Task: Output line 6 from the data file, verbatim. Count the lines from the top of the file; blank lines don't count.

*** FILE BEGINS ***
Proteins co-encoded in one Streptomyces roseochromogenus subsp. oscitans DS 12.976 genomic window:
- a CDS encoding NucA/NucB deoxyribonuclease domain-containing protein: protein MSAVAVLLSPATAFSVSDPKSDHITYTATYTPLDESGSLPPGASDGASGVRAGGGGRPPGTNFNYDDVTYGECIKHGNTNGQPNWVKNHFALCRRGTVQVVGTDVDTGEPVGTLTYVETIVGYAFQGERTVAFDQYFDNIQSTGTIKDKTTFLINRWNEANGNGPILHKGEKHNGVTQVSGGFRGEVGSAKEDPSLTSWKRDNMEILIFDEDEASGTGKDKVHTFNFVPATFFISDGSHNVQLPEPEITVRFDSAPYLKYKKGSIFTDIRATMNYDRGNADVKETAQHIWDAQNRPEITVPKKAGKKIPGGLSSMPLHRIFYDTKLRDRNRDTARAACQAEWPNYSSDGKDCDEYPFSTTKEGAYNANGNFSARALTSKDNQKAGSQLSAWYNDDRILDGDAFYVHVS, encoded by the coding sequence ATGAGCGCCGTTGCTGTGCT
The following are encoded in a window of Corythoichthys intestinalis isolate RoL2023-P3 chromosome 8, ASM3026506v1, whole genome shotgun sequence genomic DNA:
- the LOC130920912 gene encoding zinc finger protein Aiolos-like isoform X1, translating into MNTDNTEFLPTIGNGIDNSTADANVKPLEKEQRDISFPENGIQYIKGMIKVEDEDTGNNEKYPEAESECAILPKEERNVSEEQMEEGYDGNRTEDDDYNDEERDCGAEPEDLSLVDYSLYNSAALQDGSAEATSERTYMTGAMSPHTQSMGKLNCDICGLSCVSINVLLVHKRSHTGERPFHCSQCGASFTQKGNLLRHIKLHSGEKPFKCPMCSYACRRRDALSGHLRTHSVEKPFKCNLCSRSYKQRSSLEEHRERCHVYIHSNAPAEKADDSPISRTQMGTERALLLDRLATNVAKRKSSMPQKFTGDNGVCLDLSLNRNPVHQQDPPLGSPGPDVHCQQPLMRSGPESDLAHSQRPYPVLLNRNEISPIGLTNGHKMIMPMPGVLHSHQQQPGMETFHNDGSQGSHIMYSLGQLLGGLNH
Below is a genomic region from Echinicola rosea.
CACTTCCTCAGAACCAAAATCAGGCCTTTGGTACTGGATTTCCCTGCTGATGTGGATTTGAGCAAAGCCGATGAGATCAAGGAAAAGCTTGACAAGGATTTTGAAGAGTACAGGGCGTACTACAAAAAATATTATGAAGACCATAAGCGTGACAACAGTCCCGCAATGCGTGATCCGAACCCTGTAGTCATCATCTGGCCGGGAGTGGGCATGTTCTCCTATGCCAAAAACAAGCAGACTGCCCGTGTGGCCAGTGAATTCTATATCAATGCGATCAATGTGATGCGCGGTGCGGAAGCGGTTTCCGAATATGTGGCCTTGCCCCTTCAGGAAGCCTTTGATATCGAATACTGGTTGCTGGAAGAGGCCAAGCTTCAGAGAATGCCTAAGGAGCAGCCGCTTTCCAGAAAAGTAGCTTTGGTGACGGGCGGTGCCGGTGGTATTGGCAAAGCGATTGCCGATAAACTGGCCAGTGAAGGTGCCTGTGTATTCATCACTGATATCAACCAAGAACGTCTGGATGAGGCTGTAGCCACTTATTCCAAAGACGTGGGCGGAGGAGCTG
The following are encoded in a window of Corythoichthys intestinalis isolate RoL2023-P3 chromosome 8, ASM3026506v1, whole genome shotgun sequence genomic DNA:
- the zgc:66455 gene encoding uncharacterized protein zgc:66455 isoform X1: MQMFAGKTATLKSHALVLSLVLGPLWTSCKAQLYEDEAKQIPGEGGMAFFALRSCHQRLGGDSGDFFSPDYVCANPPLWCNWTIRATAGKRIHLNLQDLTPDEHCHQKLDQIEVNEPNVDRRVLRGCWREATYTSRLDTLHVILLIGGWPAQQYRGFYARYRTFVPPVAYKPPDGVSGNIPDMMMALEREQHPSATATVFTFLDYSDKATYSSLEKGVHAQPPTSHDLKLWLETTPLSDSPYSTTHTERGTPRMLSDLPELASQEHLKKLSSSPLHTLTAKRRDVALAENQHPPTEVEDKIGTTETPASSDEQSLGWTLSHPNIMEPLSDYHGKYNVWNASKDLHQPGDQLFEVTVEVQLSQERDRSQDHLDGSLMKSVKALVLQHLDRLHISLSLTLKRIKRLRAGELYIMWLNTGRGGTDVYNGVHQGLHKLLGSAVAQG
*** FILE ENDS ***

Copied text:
CACTTCCTCAGAACCAAAATCAGGCCTTTGGTACTGGATTTCCCTGCTGATGTGGATTTGAGCAAAGCCGATGAGATCAAGGAAAAGCTTGACAAGGATTTTGAAGAGTACAGGGCGTACTACAAAAAATATTATGAAGACCATAAGCGTGACAACAGTCCCGCAATGCGTGATCCGAACCCTGTAGTCATCATCTGGCCGGGAGTGGGCATGTTCTCCTATGCCAAAAACAAGCAGACTGCCCGTGTGGCCAGTGAATTCTATATCAATGCGATCAATGTGATGCGCGGTGCGGAAGCGGTTTCCGAATATGTGGCCTTGCCCCTTCAGGAAGCCTTTGATATCGAATACTGGTTGCTGGAAGAGGCCAAGCTTCAGAGAATGCCTAAGGAGCAGCCGCTTTCCAGAAAAGTAGCTTTGGTGACGGGCGGTGCCGGTGGTATTGGCAAAGCGATTGCCGATAAACTGGCCAGTGAAGGTGCCTGTGTATTCATCACTGATATCAACCAAGAACGTCTGGATGAGGCTGTAGCCACTTATTCCAAAGACGTGGGCGGAGGAGCTG